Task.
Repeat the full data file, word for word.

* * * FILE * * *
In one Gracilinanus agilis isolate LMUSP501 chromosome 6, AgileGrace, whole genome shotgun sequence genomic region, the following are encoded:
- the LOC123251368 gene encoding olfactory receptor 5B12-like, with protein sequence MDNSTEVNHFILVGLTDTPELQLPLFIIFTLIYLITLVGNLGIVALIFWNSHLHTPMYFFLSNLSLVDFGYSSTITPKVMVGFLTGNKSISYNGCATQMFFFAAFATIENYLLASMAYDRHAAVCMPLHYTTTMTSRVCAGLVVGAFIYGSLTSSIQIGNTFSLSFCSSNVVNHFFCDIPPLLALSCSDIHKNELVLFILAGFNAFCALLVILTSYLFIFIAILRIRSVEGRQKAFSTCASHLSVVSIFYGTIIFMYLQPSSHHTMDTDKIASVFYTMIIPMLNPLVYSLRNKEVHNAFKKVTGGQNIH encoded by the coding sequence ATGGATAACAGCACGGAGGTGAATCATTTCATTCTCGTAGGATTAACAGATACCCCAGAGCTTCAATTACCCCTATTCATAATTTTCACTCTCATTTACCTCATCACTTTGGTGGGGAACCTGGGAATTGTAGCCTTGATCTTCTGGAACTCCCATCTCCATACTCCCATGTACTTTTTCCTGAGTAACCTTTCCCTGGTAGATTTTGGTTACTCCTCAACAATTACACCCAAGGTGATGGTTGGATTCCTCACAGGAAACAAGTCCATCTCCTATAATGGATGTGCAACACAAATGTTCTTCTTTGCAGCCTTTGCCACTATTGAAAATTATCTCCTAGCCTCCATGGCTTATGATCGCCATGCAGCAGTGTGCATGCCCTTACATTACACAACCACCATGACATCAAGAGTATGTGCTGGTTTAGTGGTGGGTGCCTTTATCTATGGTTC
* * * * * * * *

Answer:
In one Gracilinanus agilis isolate LMUSP501 chromosome 6, AgileGrace, whole genome shotgun sequence genomic region, the following are encoded:
- the LOC123251368 gene encoding olfactory receptor 5B12-like, with protein sequence MDNSTEVNHFILVGLTDTPELQLPLFIIFTLIYLITLVGNLGIVALIFWNSHLHTPMYFFLSNLSLVDFGYSSTITPKVMVGFLTGNKSISYNGCATQMFFFAAFATIENYLLASMAYDRHAAVCMPLHYTTTMTSRVCAGLVVGAFIYGSLTSSIQIGNTFSLSFCSSNVVNHFFCDIPPLLALSCSDIHKNELVLFILAGFNAFCALLVILTSYLFIFIAILRIRSVEGRQKAFSTCASHLSVVSIFYGTIIFMYLQPSSHHTMDTDKIASVFYTMIIPMLNPLVYSLRNKEVHNAFKKVTGGQNIH encoded by the coding sequence ATGGATAACAGCACGGAGGTGAATCATTTCATTCTCGTAGGATTAACAGATACCCCAGAGCTTCAATTACCCCTATTCATAATTTTCACTCTCATTTACCTCATCACTTTGGTGGGGAACCTGGGAATTGTAGCCTTGATCTTCTGGAACTCCCATCTCCATACTCCCATGTACTTTTTCCTGAGTAACCTTTCCCTGGTAGATTTTGGTTACTCCTCAACAATTACACCCAAGGTGATGGTTGGATTCCTCACAGGAAACAAGTCCATCTCCTATAATGGATGTGCAACACAAATGTTCTTCTTTGCAGCCTTTGCCACTATTGAAAATTATCTCCTAGCCTCCATGGCTTATGATCGCCATGCAGCAGTGTGCATGCCCTTACATTACACAACCACCATGACATCAAGAGTATGTGCTGGTTTAGTGGTGGGTGCCTTTATCTATGGTTC